During the Last Glacial Maximum, the British-Irish Ice Sheet extended across the continental shelf offshore of Galway Bay, western Ireland, and reached a maximum westward extent on the Porcupine Bank. New marine geophysical data, sediment cores and radiocarbon dates are used to constrain the style and timing of ice
-sheet retreat across the mid to inner-shelf. Radiocarbon dated shell fragments in subglacial till on the mid-shelf constrains ice advance to after 26.4 ka BP. Initial retreat was underway before 24.4 ka BP, significantly earlier than previous reconstructions. Grounding-line retreat was accompanied by stillstands and/or localised readvances of the grounding -line. A large composite Mid-Shelf Grounding Zone Complex marks a major grounding-line position, with the ice grounded and the margin oscillating at this position by, and probably after, 23 ka BP. The continental shelf was ice-free by 17.1 cal. ka BP, but the ice sheet may have retained a marine margin until c. 15.3 ka BP. Retreat occurred in a glacimarine setting and the ice sheet was fringed by a floating ice-shelf.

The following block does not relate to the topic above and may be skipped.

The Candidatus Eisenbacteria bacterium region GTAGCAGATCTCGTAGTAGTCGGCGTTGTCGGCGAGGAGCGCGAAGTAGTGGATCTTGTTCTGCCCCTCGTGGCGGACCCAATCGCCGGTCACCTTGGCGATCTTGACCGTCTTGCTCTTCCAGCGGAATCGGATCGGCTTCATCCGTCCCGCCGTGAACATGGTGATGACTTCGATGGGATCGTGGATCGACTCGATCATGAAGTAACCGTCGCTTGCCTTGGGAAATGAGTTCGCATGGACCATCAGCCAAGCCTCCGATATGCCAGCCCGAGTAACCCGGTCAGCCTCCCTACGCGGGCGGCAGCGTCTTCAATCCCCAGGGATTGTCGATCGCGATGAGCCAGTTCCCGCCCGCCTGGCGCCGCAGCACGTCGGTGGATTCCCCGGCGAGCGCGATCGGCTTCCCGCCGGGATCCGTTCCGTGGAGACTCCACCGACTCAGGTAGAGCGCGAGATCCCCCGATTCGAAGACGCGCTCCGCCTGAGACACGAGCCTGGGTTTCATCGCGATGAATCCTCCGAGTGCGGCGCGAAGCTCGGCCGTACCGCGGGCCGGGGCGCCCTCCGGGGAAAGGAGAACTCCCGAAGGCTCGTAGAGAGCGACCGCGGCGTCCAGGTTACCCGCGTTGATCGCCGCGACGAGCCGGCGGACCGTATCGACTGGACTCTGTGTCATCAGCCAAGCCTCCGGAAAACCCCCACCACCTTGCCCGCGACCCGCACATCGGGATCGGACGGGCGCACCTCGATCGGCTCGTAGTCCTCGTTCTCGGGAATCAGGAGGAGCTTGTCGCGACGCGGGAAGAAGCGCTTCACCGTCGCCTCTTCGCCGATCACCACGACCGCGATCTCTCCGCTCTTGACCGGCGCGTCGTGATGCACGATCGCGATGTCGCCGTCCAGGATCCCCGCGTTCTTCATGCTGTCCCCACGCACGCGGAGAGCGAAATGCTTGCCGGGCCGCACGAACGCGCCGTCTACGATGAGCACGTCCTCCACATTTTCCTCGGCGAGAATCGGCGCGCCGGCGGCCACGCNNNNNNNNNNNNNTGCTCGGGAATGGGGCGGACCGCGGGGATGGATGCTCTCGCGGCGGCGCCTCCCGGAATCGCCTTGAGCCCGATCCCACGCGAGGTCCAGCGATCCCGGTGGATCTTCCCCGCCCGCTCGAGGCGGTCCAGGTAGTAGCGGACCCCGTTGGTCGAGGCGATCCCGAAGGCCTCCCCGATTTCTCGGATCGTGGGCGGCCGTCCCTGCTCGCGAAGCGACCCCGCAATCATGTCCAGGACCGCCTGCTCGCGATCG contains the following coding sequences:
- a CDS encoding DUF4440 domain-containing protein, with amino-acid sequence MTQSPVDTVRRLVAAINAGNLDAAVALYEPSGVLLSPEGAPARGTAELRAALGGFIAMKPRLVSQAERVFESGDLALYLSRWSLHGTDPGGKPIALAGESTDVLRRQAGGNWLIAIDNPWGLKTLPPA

Collectively, this evidence indicates a dynamic and oscillatory marine-terminating ice sheet offshore of western Ireland during the last deglaciation.